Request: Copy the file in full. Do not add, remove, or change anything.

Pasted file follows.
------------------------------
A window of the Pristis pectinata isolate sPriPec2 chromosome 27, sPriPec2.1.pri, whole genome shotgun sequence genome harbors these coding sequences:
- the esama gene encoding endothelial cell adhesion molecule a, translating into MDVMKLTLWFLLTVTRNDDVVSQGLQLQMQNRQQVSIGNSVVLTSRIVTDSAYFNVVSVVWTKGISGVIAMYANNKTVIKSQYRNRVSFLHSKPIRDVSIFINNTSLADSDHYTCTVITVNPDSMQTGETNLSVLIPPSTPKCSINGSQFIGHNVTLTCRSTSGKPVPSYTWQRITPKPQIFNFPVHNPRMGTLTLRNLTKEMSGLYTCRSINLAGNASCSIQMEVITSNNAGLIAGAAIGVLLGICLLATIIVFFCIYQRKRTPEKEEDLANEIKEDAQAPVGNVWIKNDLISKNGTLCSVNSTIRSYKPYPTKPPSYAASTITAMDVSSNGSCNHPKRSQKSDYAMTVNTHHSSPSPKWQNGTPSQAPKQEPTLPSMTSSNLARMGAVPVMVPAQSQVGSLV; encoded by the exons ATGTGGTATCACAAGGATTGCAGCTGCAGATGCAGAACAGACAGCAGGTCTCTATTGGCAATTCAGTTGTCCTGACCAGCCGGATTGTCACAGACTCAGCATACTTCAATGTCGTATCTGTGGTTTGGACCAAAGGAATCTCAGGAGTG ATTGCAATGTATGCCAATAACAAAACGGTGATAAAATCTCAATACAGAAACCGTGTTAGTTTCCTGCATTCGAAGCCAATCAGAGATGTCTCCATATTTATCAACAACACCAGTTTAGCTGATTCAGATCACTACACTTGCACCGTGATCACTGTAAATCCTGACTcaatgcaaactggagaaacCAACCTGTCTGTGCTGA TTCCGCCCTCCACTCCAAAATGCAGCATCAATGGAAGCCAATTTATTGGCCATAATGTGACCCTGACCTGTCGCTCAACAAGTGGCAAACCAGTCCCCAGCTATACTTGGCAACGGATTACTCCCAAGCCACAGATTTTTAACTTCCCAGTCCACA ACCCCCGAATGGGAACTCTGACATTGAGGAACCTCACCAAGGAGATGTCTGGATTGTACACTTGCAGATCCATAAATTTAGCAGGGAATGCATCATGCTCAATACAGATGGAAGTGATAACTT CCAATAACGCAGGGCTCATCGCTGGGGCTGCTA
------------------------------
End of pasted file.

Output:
A window of the Pristis pectinata isolate sPriPec2 chromosome 27, sPriPec2.1.pri, whole genome shotgun sequence genome harbors these coding sequences:
- the esama gene encoding endothelial cell adhesion molecule a, translating into MDVMKLTLWFLLTVTRNDDVVSQGLQLQMQNRQQVSIGNSVVLTSRIVTDSAYFNVVSVVWTKGISGVIAMYANNKTVIKSQYRNRVSFLHSKPIRDVSIFINNTSLADSDHYTCTVITVNPDSMQTGETNLSVLIPPSTPKCSINGSQFIGHNVTLTCRSTSGKPVPSYTWQRITPKPQIFNFPVHNPRMGTLTLRNLTKEMSGLYTCRSINLAGNASCSIQMEVITSNNAGLIAGAAIGVLLGICLLATIIVFFCIYQRKRTPEKEEDLANEIKEDAQAPVGNVWIKNDLISKNGTLCSVNSTIRSYKPYPTKPPSYAASTITAMDVSSNGSCNHPKRSQKSDYAMTVNTHHSSPSPKWQNGTPSQAPKQEPTLPSMTSSNLARMGAVPVMVPAQSQVGSLV; encoded by the exons ATGTGGTATCACAAGGATTGCAGCTGCAGATGCAGAACAGACAGCAGGTCTCTATTGGCAATTCAGTTGTCCTGACCAGCCGGATTGTCACAGACTCAGCATACTTCAATGTCGTATCTGTGGTTTGGACCAAAGGAATCTCAGGAGTG ATTGCAATGTATGCCAATAACAAAACGGTGATAAAATCTCAATACAGAAACCGTGTTAGTTTCCTGCATTCGAAGCCAATCAGAGATGTCTCCATATTTATCAACAACACCAGTTTAGCTGATTCAGATCACTACACTTGCACCGTGATCACTGTAAATCCTGACTcaatgcaaactggagaaacCAACCTGTCTGTGCTGA TTCCGCCCTCCACTCCAAAATGCAGCATCAATGGAAGCCAATTTATTGGCCATAATGTGACCCTGACCTGTCGCTCAACAAGTGGCAAACCAGTCCCCAGCTATACTTGGCAACGGATTACTCCCAAGCCACAGATTTTTAACTTCCCAGTCCACA ACCCCCGAATGGGAACTCTGACATTGAGGAACCTCACCAAGGAGATGTCTGGATTGTACACTTGCAGATCCATAAATTTAGCAGGGAATGCATCATGCTCAATACAGATGGAAGTGATAACTT CCAATAACGCAGGGCTCATCGCTGGGGCTGCTA